Sea Sick: by Keith Murray
Recently, I received a call from my friend Diane. We were supposed to go kayaking, but instead she was in bed sick. She told me that everyone in her office had been sick with the flu and now, apparently, it was her turn.
Last year’s influenza season in the U.S. was one of the most severe in recent memory. High rates of flu occurred all across the country simultaneously. After hearing from my friend, I decided it was time to go to the local pharmacy and get my flu shot – and to encourage Triton readers to get their shots, too.
Is this going to be another bad year for the flu virus? The U.S. experiences epidemics of seasonal flu each year. Our flu season typically occurs in winter, and the flu outbreaks generally start as early as October and can last into May.
The flu, short for influenza, is a highly contagious respiratory infection caused by viruses. Influenza virus generally enters the body through mucus membranes in the mouth, nose or eyes. Mucus membranes are tissues that line the body cavities or passages in the throat, nose, mouth, urethra, rectum and vagina. The membranes produce a thick, slippery liquid called mucus that protects them and keeps them moist.
In the U.S., up to 20 percent of the population gets the flu every year; it affects about 35 million people and kills between 2,000 and 56,000. Influenza can send more than 700,000 people to the hospital. Older adults, young children and people with compromised immune systems and other health conditions are at higher risk for serious flu complications.
Generally, when a flu-infected person coughs or sneezes, the virus becomes airborne. This live virus can then be inhaled by anyone in the area. Touching a contaminated surface such as a telephone or a door knob, then touching the nose or mouth can also transfer the virus. Infection risk is obviously greater in highly populated areas, such as schools, buses and crowded urban settings.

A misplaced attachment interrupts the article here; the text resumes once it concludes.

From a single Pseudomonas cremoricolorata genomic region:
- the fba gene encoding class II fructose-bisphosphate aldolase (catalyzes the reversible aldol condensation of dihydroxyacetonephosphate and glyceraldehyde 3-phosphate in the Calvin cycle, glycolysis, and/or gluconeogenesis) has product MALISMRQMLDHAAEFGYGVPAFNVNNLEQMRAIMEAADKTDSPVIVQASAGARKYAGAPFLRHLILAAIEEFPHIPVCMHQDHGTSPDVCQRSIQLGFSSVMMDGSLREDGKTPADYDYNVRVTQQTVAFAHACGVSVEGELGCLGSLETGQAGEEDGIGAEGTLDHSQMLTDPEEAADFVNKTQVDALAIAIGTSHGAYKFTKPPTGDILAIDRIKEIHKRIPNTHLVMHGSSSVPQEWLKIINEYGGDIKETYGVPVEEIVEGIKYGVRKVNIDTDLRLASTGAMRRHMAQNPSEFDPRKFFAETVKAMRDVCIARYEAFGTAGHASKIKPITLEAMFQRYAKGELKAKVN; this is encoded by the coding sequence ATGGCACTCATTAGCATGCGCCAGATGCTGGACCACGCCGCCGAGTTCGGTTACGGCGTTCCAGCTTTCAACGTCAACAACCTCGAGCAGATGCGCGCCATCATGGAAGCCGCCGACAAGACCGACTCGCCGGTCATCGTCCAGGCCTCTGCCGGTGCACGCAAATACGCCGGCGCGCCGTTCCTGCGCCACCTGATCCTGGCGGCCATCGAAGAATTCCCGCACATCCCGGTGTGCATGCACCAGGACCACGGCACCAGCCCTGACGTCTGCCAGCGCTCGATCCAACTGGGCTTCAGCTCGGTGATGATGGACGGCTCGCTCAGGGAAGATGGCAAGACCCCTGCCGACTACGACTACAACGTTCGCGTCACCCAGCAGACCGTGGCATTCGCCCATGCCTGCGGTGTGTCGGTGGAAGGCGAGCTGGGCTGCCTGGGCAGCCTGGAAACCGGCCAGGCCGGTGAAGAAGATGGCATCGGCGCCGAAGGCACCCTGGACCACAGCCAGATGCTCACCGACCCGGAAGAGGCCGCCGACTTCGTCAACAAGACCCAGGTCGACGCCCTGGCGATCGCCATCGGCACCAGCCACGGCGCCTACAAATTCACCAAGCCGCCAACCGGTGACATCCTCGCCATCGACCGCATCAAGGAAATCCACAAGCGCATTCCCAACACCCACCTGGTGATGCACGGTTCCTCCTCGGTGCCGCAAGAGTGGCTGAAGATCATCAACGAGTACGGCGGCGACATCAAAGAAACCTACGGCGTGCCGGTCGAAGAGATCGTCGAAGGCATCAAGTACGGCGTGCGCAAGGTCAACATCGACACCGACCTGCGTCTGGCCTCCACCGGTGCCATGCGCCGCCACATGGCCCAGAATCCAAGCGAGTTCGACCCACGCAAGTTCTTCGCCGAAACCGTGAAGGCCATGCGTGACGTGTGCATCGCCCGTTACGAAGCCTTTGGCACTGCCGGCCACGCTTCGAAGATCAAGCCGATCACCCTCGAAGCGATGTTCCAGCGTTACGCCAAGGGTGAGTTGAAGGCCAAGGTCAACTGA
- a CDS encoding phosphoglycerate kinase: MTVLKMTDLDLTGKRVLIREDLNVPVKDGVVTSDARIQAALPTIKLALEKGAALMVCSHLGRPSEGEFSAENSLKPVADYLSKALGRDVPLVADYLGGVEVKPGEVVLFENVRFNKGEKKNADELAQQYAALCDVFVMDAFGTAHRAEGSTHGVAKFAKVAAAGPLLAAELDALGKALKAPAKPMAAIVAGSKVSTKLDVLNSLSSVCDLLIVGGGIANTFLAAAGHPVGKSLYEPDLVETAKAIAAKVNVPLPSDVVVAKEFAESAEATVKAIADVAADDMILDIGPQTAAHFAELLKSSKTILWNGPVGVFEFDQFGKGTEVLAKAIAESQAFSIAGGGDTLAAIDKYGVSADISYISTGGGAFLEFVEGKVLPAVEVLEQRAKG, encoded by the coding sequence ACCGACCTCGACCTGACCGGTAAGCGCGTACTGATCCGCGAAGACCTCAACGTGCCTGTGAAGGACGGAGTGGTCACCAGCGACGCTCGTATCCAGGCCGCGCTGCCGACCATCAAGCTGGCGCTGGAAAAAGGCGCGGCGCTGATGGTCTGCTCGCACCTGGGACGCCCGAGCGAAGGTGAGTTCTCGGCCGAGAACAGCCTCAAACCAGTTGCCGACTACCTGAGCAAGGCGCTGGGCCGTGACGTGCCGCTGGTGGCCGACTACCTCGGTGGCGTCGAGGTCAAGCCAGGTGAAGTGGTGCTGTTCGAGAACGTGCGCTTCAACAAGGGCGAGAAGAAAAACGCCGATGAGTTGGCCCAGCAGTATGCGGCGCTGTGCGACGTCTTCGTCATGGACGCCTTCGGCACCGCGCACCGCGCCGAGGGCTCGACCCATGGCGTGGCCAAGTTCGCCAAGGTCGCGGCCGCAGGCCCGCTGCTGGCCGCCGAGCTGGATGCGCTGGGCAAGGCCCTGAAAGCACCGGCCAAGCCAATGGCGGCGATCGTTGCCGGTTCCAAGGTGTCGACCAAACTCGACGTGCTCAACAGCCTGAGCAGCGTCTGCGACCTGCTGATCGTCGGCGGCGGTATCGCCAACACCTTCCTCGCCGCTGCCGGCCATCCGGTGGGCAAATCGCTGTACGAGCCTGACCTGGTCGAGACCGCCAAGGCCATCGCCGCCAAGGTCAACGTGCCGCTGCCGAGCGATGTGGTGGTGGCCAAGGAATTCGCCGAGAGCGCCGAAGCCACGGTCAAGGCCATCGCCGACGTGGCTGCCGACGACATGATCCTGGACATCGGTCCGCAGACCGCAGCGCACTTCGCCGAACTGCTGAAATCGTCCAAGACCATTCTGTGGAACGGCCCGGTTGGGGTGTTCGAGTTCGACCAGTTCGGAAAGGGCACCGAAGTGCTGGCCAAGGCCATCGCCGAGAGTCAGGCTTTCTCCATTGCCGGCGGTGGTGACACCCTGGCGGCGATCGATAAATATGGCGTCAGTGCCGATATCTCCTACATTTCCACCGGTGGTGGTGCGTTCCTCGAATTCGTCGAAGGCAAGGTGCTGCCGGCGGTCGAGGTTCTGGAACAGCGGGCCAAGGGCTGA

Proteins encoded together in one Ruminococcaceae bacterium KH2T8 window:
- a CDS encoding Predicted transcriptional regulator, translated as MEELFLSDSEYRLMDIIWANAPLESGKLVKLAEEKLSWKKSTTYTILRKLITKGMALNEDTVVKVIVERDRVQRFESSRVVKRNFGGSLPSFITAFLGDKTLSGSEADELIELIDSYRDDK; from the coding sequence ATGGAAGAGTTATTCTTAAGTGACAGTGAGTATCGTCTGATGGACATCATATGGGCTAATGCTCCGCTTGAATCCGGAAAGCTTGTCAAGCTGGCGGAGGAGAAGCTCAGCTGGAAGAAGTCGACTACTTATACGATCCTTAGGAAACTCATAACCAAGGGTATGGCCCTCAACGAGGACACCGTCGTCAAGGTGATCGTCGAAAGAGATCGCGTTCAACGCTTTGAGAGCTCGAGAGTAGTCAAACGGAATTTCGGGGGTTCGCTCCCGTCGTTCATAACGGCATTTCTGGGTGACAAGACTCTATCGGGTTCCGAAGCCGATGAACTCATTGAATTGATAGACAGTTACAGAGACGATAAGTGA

Why get the flu shot?
I often hear people say, “I don’t need the vaccine” or “I heard that it doesn’t work” or “My friend got the flu from the flu vaccine.” Let’s talk about these concerns. First, as for the effectiveness of the flu vaccine, recent studies show that the vaccines reduce the risk of flu illness by about 50 percent. So, let’s talk odds here. A $40 vaccine from the local pharmacy would reduce the odds of getting sick for weeks or perhaps dying by 50 percent. That’s a good bet, and $40 well spent.
New flu vaccines have been updated to better match the circulating flu viruses, but the effectiveness varies from season to season by vaccine type, and among different age and risk groups. Effectiveness depends on the match between the viruses used to produce the vaccines and the circulating viruses that happen each season.
In 2017, the overall vaccine effectiveness against influenza A viruses was 36 percent. The vaccine effectiveness of H3N2 viruses – the dominating virus linked to more severe illnesses during the 2017-2018 flu season – was 25 percent. The effectiveness against influenza B was 42 percent.